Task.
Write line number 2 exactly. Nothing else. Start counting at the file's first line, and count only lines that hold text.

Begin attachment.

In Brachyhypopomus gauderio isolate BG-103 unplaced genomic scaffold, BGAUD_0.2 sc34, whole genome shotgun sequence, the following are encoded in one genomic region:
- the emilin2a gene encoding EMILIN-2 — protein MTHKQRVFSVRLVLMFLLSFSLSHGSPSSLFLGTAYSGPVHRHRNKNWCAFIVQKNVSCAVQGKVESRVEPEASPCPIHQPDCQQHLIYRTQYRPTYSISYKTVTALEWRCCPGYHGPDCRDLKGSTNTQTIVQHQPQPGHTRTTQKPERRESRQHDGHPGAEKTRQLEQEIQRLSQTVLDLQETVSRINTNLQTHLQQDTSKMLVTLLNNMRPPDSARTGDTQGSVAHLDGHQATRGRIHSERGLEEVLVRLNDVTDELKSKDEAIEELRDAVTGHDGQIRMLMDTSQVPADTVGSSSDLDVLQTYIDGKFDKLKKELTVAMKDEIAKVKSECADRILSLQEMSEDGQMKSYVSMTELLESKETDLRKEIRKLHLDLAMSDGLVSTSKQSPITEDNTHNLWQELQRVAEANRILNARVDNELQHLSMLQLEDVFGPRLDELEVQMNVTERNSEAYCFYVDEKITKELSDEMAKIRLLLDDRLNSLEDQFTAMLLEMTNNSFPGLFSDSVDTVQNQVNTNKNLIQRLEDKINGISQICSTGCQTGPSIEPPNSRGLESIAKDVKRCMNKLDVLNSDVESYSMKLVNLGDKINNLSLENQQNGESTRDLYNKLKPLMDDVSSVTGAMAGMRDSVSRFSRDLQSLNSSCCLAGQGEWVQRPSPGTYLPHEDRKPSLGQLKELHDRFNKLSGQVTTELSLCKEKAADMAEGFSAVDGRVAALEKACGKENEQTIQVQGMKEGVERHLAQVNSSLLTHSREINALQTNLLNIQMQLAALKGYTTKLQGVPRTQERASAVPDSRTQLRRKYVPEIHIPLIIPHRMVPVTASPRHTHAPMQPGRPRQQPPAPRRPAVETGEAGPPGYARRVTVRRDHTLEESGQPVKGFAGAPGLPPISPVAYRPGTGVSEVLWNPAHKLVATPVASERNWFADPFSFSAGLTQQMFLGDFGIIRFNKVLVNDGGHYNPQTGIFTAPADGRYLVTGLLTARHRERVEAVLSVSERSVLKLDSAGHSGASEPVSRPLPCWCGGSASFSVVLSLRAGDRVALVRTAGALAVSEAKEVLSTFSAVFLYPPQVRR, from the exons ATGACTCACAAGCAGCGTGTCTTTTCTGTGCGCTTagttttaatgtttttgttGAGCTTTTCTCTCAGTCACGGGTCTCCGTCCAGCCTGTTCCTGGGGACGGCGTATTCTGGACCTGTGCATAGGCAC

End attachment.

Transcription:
- the emilin2a gene encoding EMILIN-2 — protein MTHKQRVFSVRLVLMFLLSFSLSHGSPSSLFLGTAYSGPVHRHRNKNWCAFIVQKNVSCAVQGKVESRVEPEASPCPIHQPDCQQHLIYRTQYRPTYSISYKTVTALEWRCCPGYHGPDCRDLKGSTNTQTIVQHQPQPGHTRTTQKPERRESRQHDGHPGAEKTRQLEQEIQRLSQTVLDLQETVSRINTNLQTHLQQDTSKMLVTLLNNMRPPDSARTGDTQGSVAHLDGHQATRGRIHSERGLEEVLVRLNDVTDELKSKDEAIEELRDAVTGHDGQIRMLMDTSQVPADTVGSSSDLDVLQTYIDGKFDKLKKELTVAMKDEIAKVKSECADRILSLQEMSEDGQMKSYVSMTELLESKETDLRKEIRKLHLDLAMSDGLVSTSKQSPITEDNTHNLWQELQRVAEANRILNARVDNELQHLSMLQLEDVFGPRLDELEVQMNVTERNSEAYCFYVDEKITKELSDEMAKIRLLLDDRLNSLEDQFTAMLLEMTNNSFPGLFSDSVDTVQNQVNTNKNLIQRLEDKINGISQICSTGCQTGPSIEPPNSRGLESIAKDVKRCMNKLDVLNSDVESYSMKLVNLGDKINNLSLENQQNGESTRDLYNKLKPLMDDVSSVTGAMAGMRDSVSRFSRDLQSLNSSCCLAGQGEWVQRPSPGTYLPHEDRKPSLGQLKELHDRFNKLSGQVTTELSLCKEKAADMAEGFSAVDGRVAALEKACGKENEQTIQVQGMKEGVERHLAQVNSSLLTHSREINALQTNLLNIQMQLAALKGYTTKLQGVPRTQERASAVPDSRTQLRRKYVPEIHIPLIIPHRMVPVTASPRHTHAPMQPGRPRQQPPAPRRPAVETGEAGPPGYARRVTVRRDHTLEESGQPVKGFAGAPGLPPISPVAYRPGTGVSEVLWNPAHKLVATPVASERNWFADPFSFSAGLTQQMFLGDFGIIRFNKVLVNDGGHYNPQTGIFTAPADGRYLVTGLLTARHRERVEAVLSVSERSVLKLDSAGHSGASEPVSRPLPCWCGGSASFSVVLSLRAGDRVALVRTAGALAVSEAKEVLSTFSAVFLYPPQVRR, from the exons ATGACTCACAAGCAGCGTGTCTTTTCTGTGCGCTTagttttaatgtttttgttGAGCTTTTCTCTCAGTCACGGGTCTCCGTCCAGCCTGTTCCTGGGGACGGCGTATTCTGGACCTGTGCATAGGCAC